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From Philip Wilder <0505...@acadiau.ca>
Subject Re: forMetaData
Date Mon, 20 Jun 2005 21:22:54 GMT
Kathey Marsden wrote:

Philip Wilder wrote:

>> Can anyone give me an explanation on the importance of the forMetaData
>> boolean found in the org.apache.derby.jdbc.EmbedStatement class and
>> subsequently passed on to any org.apache.derby.jdbc.EmbedResultSet
>> class? I'm having difficulty comprehending why DatabaseMetaData
>> ResultSets are given more weight then any other ResultSets.
Hi Philip,

No firm answers on this but just a couple of research pointers.   

In the jdbcapi/metadata.java test there is a case.

            rs = s.executeQuery("SELECT * FROM SYS.SYSTABLES");

            ResultSet rs2 = met.getColumns("", "SYS", "SYSTABLES", null);
            if (!rs.next()) {
                System.out.println("FAIL -- user result set closed by"+
                    " intervening getColumns request");

Which seems to imply that the results from  the metadata call are all 
cached up  and perhaps the special handling keeps that process from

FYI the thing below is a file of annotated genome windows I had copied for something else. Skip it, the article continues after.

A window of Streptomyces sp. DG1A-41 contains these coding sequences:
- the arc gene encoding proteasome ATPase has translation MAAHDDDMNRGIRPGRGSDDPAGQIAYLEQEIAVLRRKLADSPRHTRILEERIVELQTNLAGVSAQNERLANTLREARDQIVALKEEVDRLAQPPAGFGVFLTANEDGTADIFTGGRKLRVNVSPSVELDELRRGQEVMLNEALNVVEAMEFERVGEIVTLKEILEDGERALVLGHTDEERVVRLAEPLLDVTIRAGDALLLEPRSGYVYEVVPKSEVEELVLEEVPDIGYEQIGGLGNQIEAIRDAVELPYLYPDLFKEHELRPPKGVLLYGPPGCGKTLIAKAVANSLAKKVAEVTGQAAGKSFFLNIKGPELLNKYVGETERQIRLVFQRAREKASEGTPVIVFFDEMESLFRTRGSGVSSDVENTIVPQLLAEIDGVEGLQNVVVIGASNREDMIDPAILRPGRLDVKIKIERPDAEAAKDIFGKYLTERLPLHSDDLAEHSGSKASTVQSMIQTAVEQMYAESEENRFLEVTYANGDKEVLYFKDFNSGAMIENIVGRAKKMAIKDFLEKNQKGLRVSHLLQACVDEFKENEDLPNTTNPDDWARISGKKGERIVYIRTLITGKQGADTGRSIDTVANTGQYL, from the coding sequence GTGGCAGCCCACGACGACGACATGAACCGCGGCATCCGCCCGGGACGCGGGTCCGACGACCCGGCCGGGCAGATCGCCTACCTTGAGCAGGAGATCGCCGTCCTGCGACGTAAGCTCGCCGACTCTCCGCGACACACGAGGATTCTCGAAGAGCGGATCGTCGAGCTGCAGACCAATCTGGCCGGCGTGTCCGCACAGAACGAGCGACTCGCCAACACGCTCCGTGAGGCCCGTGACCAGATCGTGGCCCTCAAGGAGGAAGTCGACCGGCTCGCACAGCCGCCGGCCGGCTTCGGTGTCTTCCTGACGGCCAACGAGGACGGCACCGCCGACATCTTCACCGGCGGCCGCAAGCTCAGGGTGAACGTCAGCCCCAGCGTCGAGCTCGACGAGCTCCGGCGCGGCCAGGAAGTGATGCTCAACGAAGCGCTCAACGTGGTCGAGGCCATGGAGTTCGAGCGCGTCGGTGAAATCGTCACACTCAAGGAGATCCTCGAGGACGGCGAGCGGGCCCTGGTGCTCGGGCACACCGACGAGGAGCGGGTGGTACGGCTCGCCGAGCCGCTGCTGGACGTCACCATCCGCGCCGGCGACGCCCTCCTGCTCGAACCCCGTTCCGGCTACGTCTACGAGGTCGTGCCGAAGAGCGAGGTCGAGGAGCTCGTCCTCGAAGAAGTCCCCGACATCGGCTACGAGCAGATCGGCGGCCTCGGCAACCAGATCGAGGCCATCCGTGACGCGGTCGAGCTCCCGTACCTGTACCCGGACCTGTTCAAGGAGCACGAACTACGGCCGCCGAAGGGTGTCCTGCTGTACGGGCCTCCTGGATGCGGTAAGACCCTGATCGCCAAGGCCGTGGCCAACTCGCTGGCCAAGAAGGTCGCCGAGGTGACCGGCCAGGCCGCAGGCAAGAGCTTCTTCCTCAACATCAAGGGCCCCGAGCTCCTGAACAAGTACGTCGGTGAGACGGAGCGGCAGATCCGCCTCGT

interfering with the user statement. Actually for this case to be
useful, the test should set holdability on the connection to
CLOSE_CURSORS_AT_COMMIT.  With the current Derby
default,HOLD_CURSORS_OVER_COMMIT, this test would pass regardless of
whether the results were cached or not.

You might also check the JDBC spec for information on special handling
of metadata with regard to leaving queries open on the database.  I am
guessing the fact that the Statement object is never returned to the
user complicates things somewhat for metadata..

Hope that helps



For the curious I think I may have come up with an answer to my own question. Not surprisingly
the forMetaData tag is used for Statements associated with the DatabaseMetaData object. The
purpose of this tag is to insure that DatabaseMetaData will never interfere with Statement
objects created by the user. Without this tag any time any of the getXXX() methods  that return
a ResultSet are called from DatabaseMetaData or any time those  ResultSets would finish they
would cause a commit which is potentially problematic to the user. This is particularly the
case if the option CLOSE_CURSORS_AT_COMMIT was used in generating Statement objects. I think
my problem in looking at this issue originally was the erroneous perception that commits were
dealt with on a per Statement basis.

I have yet to find any JDBC documentation supporting this behavior but the search is on going.


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